Agatha Muse Salters says she's more than just a Midway native – she's someone who loves the town enough to see its future, built on its strong past and supported by an ever-changing present.
Salters, who began working as the town's city manager in December 2008, interviewed for the position more than once, and when they called her back for another interview, she was hesitant. But after some reassurance that the town meant business, she interviewed a final time in November, and was offered the job.
“If God keeps bringing it back, it's meant to be,” she said of the opportunity to serve the town she loves.
The position vacancy was created when Angela Poole, who had served as city manager and as interim, decided to vacate the position in favor of becoming a partner at her CPA firm.
Salters, whose parents, James and Ernestine Muse, still live in Midway, worked for almost 30 years in city government. The University of Florida graduate, who is also a Havana Northside High School alumnus, also went to Seattle, Wash., for almost a year, but came home following the death of an uncle and the realization that she felt the distance from her family much stronger than she'd realized. She then worked with Leon County, working in budgeting and contracting, later serving as the business director of the Minority Women organization.
She also worked in the tax collector's office, in business receipts and occupational licenses, as well as in the budget department.
Salters said all of that experience has prepared her for her current position.
“It's like being CEO over a company,” she said, adding that her responsibilities include overseeing the day to day operations of the city government, personnel, grant acquisition and budgets. She's also in charge of the public works and growth management departments, as well as recreation and the volunteer fire department.
Salters considers herself a trailblazer in her current role.
“Many of my predecessors were interim and didn't have the time to devote to the city, but I'm from the city and I love it. I'm constantly trying to think of ways to make it better,” she said.
And she has big plans for the small city.
She is currently working to position Midway to get funds via grants, the president's stimulus package and networking.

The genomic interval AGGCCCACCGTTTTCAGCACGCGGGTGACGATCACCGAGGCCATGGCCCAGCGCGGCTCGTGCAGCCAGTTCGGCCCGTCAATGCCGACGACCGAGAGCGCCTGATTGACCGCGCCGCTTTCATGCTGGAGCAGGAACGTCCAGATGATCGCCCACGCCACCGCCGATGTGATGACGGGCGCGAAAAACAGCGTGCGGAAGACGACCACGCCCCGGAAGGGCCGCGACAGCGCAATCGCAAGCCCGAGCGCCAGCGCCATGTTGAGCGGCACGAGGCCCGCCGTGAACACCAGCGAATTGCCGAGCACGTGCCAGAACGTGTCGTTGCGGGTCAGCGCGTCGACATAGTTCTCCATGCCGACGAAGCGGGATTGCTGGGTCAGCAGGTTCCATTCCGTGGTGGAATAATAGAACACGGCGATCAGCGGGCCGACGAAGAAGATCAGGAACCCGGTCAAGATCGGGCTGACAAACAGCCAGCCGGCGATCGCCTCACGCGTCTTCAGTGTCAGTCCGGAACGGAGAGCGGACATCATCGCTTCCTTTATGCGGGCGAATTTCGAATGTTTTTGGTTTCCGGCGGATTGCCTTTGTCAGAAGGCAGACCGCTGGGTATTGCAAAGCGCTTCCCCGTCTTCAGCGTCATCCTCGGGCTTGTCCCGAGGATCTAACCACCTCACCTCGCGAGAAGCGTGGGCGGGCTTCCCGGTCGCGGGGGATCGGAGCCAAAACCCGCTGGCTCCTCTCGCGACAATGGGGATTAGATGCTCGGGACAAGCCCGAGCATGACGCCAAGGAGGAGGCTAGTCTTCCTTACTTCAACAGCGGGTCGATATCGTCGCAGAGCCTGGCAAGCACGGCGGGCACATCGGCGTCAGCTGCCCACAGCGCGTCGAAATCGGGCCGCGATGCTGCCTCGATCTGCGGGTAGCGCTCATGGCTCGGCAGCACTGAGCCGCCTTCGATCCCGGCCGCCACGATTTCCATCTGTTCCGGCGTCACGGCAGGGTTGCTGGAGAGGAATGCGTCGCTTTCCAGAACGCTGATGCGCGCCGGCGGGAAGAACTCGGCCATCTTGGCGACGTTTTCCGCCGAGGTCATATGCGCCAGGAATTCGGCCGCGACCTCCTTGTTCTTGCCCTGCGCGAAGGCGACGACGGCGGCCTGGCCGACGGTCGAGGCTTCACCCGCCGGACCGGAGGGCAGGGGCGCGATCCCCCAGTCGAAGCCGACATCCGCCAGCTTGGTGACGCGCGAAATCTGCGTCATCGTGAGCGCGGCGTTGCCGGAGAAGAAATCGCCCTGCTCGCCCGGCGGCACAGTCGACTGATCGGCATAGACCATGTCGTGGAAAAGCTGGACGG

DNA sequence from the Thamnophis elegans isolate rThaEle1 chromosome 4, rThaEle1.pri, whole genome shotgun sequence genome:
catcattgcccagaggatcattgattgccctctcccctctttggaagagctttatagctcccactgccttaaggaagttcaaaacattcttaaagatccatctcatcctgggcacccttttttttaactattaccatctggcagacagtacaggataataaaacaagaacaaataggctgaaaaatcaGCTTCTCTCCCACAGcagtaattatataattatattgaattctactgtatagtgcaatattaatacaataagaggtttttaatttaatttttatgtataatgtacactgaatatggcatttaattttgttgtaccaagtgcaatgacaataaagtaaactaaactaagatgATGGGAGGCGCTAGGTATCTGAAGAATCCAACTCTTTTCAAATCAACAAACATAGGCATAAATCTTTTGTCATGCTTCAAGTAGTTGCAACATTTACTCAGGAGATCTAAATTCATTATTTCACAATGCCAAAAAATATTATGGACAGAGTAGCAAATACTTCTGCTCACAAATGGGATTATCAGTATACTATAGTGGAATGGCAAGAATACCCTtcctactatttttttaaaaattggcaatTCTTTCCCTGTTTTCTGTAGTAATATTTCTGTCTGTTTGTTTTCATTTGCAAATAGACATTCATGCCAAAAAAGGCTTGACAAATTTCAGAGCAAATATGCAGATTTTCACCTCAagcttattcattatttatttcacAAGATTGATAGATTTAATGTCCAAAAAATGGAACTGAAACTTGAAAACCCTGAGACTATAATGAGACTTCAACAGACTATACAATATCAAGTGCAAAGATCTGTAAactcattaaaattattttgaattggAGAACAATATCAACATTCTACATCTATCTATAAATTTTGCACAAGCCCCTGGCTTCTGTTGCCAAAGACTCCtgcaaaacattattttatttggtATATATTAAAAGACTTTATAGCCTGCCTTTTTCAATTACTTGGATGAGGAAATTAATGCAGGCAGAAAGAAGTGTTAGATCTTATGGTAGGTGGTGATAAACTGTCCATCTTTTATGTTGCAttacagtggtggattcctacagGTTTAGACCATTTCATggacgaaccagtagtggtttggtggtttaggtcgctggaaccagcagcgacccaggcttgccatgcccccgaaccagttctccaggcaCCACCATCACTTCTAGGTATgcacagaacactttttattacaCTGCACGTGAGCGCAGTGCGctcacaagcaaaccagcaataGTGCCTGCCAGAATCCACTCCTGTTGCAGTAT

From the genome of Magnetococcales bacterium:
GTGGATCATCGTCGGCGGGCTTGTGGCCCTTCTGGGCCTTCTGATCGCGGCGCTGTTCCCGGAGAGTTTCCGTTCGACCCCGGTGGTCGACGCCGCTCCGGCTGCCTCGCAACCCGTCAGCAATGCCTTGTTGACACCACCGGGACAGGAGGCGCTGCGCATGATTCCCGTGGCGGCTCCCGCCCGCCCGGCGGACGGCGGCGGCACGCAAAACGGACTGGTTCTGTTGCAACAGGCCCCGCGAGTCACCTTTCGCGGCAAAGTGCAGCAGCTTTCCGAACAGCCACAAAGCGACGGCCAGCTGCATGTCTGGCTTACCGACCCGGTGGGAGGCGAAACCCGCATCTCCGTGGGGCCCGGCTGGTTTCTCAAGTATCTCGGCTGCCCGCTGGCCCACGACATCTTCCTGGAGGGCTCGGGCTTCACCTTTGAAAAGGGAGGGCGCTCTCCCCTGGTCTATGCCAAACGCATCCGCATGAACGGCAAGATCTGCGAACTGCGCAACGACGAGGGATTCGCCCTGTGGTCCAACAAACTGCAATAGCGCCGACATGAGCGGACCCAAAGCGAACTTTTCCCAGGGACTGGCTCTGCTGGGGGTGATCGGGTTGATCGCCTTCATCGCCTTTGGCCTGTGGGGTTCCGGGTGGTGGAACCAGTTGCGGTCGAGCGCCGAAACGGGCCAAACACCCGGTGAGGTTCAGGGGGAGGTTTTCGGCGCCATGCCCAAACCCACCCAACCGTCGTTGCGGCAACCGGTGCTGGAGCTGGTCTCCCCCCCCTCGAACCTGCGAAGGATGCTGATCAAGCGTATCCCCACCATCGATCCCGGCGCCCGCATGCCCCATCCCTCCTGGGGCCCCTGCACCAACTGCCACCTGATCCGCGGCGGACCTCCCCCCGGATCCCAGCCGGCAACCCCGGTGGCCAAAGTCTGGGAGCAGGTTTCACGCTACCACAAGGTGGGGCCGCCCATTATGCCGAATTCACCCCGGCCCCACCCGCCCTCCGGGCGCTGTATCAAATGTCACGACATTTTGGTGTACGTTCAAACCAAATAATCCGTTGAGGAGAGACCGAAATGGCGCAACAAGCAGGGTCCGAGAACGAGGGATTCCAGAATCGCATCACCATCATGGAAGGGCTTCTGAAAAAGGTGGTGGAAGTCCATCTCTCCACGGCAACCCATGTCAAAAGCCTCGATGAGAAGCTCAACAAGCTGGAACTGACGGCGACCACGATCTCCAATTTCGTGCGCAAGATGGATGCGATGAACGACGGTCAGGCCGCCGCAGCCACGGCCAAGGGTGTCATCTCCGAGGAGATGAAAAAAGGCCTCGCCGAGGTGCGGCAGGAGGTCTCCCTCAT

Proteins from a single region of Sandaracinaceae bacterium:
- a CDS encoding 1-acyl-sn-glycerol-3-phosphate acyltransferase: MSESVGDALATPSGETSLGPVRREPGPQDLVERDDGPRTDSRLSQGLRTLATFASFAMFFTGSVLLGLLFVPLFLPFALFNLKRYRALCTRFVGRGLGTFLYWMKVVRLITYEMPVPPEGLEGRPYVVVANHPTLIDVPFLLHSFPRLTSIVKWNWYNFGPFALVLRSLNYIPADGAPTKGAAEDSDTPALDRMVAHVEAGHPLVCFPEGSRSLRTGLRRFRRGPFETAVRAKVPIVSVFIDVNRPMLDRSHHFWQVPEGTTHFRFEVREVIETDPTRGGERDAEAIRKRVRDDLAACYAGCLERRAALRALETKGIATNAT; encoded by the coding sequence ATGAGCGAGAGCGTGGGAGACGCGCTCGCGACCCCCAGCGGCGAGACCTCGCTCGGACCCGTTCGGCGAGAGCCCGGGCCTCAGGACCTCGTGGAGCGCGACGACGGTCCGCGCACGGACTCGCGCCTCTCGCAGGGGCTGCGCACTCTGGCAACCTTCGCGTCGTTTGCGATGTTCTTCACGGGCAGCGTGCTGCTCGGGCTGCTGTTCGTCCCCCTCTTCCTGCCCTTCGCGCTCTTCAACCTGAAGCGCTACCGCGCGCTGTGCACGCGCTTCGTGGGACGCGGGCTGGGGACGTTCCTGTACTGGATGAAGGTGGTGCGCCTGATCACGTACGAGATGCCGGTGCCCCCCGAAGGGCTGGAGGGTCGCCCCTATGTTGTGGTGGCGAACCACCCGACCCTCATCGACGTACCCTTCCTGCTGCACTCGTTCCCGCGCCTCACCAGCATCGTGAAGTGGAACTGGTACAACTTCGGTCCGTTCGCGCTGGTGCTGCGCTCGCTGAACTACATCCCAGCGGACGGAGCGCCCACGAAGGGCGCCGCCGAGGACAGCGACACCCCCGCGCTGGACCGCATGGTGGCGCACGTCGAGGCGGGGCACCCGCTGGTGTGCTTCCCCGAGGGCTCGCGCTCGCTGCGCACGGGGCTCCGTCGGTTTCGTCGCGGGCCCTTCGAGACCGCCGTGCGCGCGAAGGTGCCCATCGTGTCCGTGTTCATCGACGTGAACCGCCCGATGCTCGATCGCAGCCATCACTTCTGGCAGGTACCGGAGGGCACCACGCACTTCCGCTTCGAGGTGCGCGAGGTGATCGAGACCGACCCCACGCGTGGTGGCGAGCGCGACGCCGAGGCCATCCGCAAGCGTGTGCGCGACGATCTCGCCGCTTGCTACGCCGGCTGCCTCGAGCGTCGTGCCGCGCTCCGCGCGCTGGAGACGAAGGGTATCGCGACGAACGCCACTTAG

“I am trying to be sure that Midway is positioned to receive whatever help is available to help it toward growth,” she said. “I am having all of my meetings here (in town hall), so that people know Midway is here. I have become a big PR person for Midway.”
The city's greatest needs, Salters said, are practical. Infrastructure improvements and the addition of a sewage treatment plant are just two items she is concerned about.
Salters has been working with the Tallahassee regional stimulus group, and has submitted a list of needs on behalf of the city, in the hopes that Midway will receive monies from any stimulus funds that come to the Big Bend.
Those submitted items include road improvements, sewer extensions, rail crossing improvements, a basketball pavilion and water park addition at the Eugene Lamb Community Center, the construction of a public works building and addition of a fleet for the department, construction of a shopping center with an urgent care center and a grocery store and home weatherization for 30-50 low income homes to promote energy efficiency. Also included on the list was neighborhood stabilization in the form of the purchase of 30-5- foreclosed and abandoned homes in the city limits to create more affordable housing and reduce blight, the addition of an emergency food and shelter program to provide food and shelter to residents in emergency and economic crisis and provide shelter for Midway and the surrounding areas, utility and mortgage payment assistance for residents, and the construction of an elementary school in the city.
Salters knows it's a tall order, but she's optimistic.
“We may not get everything, but if we just get something off of that list, it will help us,” she said.
And while she waits, she will continue to promote the town she says is a “Mayberry RFD” town.
“It's a safe place to live. We are so fortunate to be in Midway. We're close to Tallahassee. We're close to everything. Interstate-10 is there. It's a great place to bring up a family. A beautiful, great place.”